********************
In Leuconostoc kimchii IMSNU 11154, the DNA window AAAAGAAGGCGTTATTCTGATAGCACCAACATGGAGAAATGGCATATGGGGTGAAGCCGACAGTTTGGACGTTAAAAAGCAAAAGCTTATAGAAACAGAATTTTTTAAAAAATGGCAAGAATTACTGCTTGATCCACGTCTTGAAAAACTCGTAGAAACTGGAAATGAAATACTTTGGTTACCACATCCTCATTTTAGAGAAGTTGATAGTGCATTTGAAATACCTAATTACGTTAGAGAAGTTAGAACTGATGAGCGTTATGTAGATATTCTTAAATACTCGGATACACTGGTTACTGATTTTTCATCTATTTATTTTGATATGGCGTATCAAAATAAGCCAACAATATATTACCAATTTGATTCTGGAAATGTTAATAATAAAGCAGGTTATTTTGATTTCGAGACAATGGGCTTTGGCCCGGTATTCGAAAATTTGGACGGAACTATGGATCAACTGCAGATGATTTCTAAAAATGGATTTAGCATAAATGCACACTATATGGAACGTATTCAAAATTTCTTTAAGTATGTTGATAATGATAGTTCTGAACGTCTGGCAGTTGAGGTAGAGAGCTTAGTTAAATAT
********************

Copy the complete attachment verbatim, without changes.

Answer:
In Leuconostoc kimchii IMSNU 11154, the DNA window AAAAGAAGGCGTTATTCTGATAGCACCAACATGGAGAAATGGCATATGGGGTGAAGCCGACAGTTTGGACGTTAAAAAGCAAAAGCTTATAGAAACAGAATTTTTTAAAAAATGGCAAGAATTACTGCTTGATCCACGTCTTGAAAAACTCGTAGAAACTGGAAATGAAATACTTTGGTTACCACATCCTCATTTTAGAGAAGTTGATAGTGCATTTGAAATACCTAATTACGTTAGAGAAGTTAGAACTGATGAGCGTTATGTAGATATTCTTAAATACTCGGATACACTGGTTACTGATTTTTCATCTATTTATTTTGATATGGCGTATCAAAATAAGCCAACAATATATTACCAATTTGATTCTGGAAATGTTAATAATAAAGCAGGTTATTTTGATTTCGAGACAATGGGCTTTGGCCCGGTATTCGAAAATTTGGACGGAACTATGGATCAACTGCAGATGATTTCTAAAAATGGATTTAGCATAAATGCACACTATATGGAACGTATTCAAAATTTCTTTAAGTATGTTGATAATGATAGTTCTGAACGTCTGGCAGTTGAGGTAGAGAGCTTAGTTAAATAT